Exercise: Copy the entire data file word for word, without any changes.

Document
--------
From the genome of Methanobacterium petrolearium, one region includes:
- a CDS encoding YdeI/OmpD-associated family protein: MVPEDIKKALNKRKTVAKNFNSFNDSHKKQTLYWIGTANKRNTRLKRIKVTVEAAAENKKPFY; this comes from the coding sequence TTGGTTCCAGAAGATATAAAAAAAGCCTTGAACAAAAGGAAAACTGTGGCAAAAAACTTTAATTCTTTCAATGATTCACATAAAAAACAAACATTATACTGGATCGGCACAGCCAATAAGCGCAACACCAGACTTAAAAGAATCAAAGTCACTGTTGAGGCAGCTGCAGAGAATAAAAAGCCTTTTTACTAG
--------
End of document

From the genome of Methanobacterium petrolearium, one region includes:
- a CDS encoding YdeI/OmpD-associated family protein: MVPEDIKKALNKRKTVAKNFNSFNDSHKKQTLYWIGTANKRNTRLKRIKVTVEAAAENKKPFY; this comes from the coding sequence TTGGTTCCAGAAGATATAAAAAAAGCCTTGAACAAAAGGAAAACTGTGGCAAAAAACTTTAATTCTTTCAATGATTCACATAAAAAACAAACATTATACTGGATCGGCACAGCCAATAAGCGCAACACCAGACTTAAAAGAATCAAAGTCACTGTTGAGGCAGCTGCAGAGAATAAAAAGCCTTTTTACTAG